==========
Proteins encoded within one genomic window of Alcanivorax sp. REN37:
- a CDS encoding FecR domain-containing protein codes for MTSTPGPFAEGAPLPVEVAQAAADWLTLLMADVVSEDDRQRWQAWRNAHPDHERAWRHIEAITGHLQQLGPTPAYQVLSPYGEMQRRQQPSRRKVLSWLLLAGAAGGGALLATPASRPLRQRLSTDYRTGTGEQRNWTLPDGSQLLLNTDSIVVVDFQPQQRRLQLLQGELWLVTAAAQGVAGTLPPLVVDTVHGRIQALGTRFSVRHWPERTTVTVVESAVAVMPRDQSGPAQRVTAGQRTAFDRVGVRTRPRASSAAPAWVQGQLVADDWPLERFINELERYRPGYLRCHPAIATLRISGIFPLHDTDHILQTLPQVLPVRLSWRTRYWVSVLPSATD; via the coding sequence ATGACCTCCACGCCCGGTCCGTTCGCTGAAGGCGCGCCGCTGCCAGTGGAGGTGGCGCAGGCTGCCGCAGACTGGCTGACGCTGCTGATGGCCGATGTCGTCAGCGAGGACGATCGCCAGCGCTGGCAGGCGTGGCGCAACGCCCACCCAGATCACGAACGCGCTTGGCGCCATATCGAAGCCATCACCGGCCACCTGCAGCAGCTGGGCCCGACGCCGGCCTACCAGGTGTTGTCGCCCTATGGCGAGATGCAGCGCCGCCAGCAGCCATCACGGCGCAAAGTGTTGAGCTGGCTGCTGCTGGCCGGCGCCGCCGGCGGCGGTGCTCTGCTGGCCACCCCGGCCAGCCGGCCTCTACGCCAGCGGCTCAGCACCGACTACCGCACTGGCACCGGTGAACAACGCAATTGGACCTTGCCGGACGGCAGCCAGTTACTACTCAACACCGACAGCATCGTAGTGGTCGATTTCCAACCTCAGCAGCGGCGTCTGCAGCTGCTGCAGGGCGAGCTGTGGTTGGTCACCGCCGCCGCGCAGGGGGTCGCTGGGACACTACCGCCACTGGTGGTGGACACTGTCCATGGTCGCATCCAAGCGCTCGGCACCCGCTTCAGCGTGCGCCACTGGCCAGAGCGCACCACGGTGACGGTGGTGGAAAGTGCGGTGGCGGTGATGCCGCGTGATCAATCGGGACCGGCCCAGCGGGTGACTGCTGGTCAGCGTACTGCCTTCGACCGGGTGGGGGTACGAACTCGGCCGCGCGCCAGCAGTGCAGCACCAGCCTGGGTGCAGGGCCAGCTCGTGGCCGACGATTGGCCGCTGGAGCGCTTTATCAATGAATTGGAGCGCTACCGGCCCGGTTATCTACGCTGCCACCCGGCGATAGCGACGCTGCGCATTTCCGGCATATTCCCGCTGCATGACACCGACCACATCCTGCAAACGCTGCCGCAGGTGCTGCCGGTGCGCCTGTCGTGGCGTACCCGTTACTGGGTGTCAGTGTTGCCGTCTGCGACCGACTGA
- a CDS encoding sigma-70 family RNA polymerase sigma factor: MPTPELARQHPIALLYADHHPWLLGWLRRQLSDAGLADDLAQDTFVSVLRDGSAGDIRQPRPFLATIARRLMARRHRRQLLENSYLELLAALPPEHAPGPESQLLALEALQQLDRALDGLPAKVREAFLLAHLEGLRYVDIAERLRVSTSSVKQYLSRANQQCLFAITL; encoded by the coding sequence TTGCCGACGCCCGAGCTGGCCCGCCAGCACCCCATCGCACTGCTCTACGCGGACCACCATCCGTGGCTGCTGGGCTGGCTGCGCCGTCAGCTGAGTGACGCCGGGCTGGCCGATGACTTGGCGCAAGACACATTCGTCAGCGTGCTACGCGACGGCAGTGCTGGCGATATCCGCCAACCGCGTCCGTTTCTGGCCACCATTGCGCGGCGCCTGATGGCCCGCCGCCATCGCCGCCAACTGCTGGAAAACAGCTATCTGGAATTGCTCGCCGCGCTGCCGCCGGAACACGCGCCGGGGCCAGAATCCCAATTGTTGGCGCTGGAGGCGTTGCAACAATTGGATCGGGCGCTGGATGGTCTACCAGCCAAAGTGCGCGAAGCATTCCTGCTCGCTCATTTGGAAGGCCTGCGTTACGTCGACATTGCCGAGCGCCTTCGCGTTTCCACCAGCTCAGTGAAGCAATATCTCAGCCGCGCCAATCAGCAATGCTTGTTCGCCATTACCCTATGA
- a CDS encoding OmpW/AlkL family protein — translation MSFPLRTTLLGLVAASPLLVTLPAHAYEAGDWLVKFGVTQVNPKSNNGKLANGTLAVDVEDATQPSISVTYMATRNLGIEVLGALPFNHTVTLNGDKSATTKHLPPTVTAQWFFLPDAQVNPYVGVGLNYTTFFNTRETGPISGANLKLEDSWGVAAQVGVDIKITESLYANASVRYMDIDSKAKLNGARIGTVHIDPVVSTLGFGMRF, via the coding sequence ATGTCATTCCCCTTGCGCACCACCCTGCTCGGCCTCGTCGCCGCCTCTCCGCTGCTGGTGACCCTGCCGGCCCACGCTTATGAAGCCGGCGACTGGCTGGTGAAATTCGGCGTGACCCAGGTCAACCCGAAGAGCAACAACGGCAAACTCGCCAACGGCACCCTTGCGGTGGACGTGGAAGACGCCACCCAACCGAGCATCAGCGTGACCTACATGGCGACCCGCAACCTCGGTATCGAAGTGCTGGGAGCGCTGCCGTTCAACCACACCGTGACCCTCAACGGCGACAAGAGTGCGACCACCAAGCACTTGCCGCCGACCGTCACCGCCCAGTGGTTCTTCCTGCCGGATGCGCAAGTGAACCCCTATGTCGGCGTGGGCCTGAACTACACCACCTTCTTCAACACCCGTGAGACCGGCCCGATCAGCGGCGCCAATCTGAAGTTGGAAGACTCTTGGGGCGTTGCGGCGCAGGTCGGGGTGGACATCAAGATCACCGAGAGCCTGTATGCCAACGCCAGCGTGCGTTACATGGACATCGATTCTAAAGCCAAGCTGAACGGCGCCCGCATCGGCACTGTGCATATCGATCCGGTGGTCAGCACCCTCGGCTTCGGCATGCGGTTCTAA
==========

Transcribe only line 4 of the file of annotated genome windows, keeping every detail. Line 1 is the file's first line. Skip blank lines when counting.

- a CDS encoding OmpW/AlkL family protein — translation MSFPLRTTLLGLVAASPLLVTLPAHAYEAGDWLVKFGVTQVNPKSNNGKLANGTLAVDVEDATQPSISVTYMATRNLGIEVLGALPFNHTVTLNGDKSATTKHLPPTVTAQWFFLPDAQVNPYVGVGLNYTTFFNTRETGPISGANLKLEDSWGVAAQVGVDIKITESLYANASVRYMDIDSKAKLNGARIGTVHIDPVVSTLGFGMRF, via the coding sequence ATGTCATTCCCCTTGCGCACCACCCTGCTCGGCCTCGTCGCCGCCTCTCCGCTGCTGGTGACCCTGCCGGCCCACGCTTATGAAGCCGGCGACTGGCTGGTGAAATTCGGCGTGACCCAGGTCAACCCGAAGAGCAACAACGGCAAACTCGCCAACGGCACCCTTGCGGTGGACGTGGAAGACGCCACCCAACCGAGCATCAGCGTGACCTACATGGCGACCCGCAACCTCGGTATCGAAGTGCTGGGAGCGCTGCCGTTCAACCACACCGTGACCCTCAACGGCGACAAGAGTGCGACCACCAAGCACTTGCCGCCGACCGTCACCGCCCAGTGGTTCTTCCTGCCGGATGCGCAAGTGAACCCCTATGTCGGCGTGGGCCTGAACTACACCACCTTCTTCAACACCCGTGAGACCGGCCCGATCAGCGGCGCCAATCTGAAGTTGGAAGACTCTTGGGGCGTTGCGGCGCAGGTCGGGGTGGACATCAAGATCACCGAGAGCCTGTATGCCAACGCCAGCGTGCGTTACATGGACATCGATTCTAAAGCCAAGCTGAACGGCGCCCGCATCGGCACTGTGCATATCGATCCGGTGGTCAGCACCCTCGGCTTCGGCATGCGGTTCTAA